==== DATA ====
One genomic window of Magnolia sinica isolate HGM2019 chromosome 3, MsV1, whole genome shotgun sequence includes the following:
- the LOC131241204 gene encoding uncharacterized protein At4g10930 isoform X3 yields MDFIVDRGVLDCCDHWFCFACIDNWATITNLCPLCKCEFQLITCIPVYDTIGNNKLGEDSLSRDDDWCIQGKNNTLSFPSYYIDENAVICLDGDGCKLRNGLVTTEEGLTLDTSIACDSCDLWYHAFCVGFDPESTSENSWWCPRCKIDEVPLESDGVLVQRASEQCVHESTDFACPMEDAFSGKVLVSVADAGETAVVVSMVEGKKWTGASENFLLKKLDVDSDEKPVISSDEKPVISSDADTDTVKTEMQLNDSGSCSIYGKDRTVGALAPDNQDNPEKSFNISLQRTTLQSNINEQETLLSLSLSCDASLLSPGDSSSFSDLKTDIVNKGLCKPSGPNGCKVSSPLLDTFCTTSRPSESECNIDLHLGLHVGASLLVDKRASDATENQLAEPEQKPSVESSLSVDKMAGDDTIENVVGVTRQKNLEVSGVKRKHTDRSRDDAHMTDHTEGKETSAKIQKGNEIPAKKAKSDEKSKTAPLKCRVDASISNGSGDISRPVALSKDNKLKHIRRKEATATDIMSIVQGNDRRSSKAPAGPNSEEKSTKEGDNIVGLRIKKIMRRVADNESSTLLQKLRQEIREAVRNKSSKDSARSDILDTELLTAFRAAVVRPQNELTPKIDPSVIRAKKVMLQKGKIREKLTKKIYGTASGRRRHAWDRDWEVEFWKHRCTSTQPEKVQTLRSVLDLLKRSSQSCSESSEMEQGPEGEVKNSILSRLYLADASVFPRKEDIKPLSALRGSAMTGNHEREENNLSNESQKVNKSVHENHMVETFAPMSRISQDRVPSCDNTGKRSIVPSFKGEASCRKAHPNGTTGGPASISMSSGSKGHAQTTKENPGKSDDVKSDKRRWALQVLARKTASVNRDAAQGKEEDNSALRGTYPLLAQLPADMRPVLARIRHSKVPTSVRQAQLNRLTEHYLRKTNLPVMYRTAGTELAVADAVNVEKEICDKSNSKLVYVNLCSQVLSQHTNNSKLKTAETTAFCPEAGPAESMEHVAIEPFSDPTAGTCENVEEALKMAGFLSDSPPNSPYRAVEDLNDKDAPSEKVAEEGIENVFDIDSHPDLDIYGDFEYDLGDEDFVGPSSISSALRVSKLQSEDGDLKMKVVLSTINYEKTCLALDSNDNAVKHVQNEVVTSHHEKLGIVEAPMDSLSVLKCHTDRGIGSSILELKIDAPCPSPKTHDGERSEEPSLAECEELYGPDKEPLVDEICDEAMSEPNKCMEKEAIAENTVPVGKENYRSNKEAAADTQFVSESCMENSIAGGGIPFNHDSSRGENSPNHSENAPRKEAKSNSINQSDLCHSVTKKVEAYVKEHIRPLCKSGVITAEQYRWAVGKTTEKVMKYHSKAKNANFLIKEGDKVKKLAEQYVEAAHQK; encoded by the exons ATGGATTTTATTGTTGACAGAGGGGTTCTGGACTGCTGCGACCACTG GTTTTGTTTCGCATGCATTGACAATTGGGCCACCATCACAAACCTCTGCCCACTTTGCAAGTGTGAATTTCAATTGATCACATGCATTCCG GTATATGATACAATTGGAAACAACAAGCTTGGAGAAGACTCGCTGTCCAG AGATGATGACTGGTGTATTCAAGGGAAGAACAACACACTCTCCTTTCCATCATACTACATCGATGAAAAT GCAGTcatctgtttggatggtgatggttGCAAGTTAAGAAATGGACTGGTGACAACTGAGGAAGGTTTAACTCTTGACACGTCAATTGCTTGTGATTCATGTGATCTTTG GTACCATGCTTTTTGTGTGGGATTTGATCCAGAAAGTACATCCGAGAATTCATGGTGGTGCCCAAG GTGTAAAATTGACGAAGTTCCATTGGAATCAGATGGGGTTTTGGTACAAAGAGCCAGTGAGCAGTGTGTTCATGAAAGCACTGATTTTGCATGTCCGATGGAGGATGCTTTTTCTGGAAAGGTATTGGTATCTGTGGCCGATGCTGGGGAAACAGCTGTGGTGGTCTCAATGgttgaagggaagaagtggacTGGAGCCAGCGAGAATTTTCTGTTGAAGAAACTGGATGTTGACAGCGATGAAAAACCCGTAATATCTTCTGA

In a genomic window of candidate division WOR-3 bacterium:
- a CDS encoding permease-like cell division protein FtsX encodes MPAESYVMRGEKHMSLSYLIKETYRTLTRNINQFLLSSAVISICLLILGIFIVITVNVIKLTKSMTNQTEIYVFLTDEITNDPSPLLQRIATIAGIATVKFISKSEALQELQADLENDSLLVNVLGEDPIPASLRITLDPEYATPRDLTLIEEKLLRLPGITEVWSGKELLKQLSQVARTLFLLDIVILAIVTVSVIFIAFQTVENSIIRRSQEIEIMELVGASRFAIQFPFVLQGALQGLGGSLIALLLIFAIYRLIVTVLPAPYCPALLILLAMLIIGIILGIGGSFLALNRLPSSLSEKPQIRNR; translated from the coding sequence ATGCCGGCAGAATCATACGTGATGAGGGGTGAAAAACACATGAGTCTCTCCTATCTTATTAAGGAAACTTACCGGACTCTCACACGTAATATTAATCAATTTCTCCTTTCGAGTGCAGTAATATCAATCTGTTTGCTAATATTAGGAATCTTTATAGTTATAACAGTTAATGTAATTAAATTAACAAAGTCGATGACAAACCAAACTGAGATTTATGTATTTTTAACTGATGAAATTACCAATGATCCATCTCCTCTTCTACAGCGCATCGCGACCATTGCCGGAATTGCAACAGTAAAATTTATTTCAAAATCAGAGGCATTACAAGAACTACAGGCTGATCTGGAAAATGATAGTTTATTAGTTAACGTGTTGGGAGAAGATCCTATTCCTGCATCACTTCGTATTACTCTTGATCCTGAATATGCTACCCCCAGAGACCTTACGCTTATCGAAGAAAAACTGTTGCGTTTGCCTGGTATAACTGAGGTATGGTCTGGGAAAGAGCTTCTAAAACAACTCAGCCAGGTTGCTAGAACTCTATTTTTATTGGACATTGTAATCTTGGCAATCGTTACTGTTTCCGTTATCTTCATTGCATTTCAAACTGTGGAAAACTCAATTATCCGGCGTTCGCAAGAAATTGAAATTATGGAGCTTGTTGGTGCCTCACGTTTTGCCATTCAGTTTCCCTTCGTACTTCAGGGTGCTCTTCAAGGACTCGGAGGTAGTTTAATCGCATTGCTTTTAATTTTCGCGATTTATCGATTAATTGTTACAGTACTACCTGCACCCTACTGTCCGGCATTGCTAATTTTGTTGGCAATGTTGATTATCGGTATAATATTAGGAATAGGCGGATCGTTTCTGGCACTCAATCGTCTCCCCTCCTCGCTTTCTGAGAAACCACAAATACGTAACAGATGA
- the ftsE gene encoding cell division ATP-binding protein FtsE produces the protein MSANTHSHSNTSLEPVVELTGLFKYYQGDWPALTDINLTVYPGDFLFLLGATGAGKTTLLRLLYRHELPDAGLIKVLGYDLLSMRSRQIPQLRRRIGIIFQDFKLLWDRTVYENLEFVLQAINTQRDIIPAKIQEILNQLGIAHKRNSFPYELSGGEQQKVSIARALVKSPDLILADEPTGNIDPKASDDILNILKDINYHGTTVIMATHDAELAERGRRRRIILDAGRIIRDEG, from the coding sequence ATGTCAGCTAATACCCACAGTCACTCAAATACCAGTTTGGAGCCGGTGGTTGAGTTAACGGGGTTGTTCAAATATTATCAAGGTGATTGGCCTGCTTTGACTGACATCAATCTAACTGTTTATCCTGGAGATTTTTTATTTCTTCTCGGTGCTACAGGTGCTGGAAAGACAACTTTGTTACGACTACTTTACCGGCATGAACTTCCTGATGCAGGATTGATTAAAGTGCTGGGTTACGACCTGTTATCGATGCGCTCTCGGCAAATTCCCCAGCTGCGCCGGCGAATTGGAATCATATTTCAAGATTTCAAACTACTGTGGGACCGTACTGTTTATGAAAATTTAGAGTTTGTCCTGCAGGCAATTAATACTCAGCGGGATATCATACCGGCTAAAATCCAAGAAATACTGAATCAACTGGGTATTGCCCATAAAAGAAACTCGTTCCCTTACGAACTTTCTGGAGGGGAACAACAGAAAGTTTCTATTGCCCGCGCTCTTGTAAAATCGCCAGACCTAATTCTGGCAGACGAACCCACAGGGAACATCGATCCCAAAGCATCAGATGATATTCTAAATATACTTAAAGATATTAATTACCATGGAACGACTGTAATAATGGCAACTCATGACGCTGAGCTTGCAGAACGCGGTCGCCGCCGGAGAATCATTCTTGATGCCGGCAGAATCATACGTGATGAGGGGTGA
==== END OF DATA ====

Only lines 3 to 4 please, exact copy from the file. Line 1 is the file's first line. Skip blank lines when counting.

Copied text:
In a genomic window of candidate division WOR-3 bacterium:
- a CDS encoding permease-like cell division protein FtsX encodes MPAESYVMRGEKHMSLSYLIKETYRTLTRNINQFLLSSAVISICLLILGIFIVITVNVIKLTKSMTNQTEIYVFLTDEITNDPSPLLQRIATIAGIATVKFISKSEALQELQADLENDSLLVNVLGEDPIPASLRITLDPEYATPRDLTLIEEKLLRLPGITEVWSGKELLKQLSQVARTLFLLDIVILAIVTVSVIFIAFQTVENSIIRRSQEIEIMELVGASRFAIQFPFVLQGALQGLGGSLIALLLIFAIYRLIVTVLPAPYCPALLILLAMLIIGIILGIGGSFLALNRLPSSLSEKPQIRNR; translated from the coding sequence ATGCCGGCAGAATCATACGTGATGAGGGGTGAAAAACACATGAGTCTCTCCTATCTTATTAAGGAAACTTACCGGACTCTCACACGTAATATTAATCAATTTCTCCTTTCGAGTGCAGTAATATCAATCTGTTTGCTAATATTAGGAATCTTTATAGTTATAACAGTTAATGTAATTAAATTAACAAAGTCGATGACAAACCAAACTGAGATTTATGTATTTTTAACTGATGAAATTACCAATGATCCATCTCCTCTTCTACAGCGCATCGCGACCATTGCCGGAATTGCAACAGTAAAATTTATTTCAAAATCAGAGGCATTACAAGAACTACAGGCTGATCTGGAAAATGATAGTTTATTAGTTAACGTGTTGGGAGAAGATCCTATTCCTGCATCACTTCGTATTACTCTTGATCCTGAATATGCTACCCCCAGAGACCTTACGCTTATCGAAGAAAAACTGTTGCGTTTGCCTGGTATAACTGAGGTATGGTCTGGGAAAGAGCTTCTAAAACAACTCAGCCAGGTTGCTAGAACTCTATTTTTATTGGACATTGTAATCTTGGCAATCGTTACTGTTTCCGTTATCTTCATTGCATTTCAAACTGTGGAAAACTCAATTATCCGGCGTTCGCAAGAAATTGAAATTATGGAGCTTGTTGGTGCCTCACGTTTTGCCATTCAGTTTCCCTTCGTACTTCAGGGTGCTCTTCAAGGACTCGGAGGTAGTTTAATCGCATTGCTTTTAATTTTCGCGATTTATCGATTAATTGTTACAGTACTACCTGCACCCTACTGTCCGGCATTGCTAATTTTGTTGGCAATGTTGATTATCGGTATAATATTAGGAATAGGCGGATCGTTTCTGGCACTCAATCGTCTCCCCTCCTCGCTTTCTGAGAAACCACAAATACGTAACAGATGA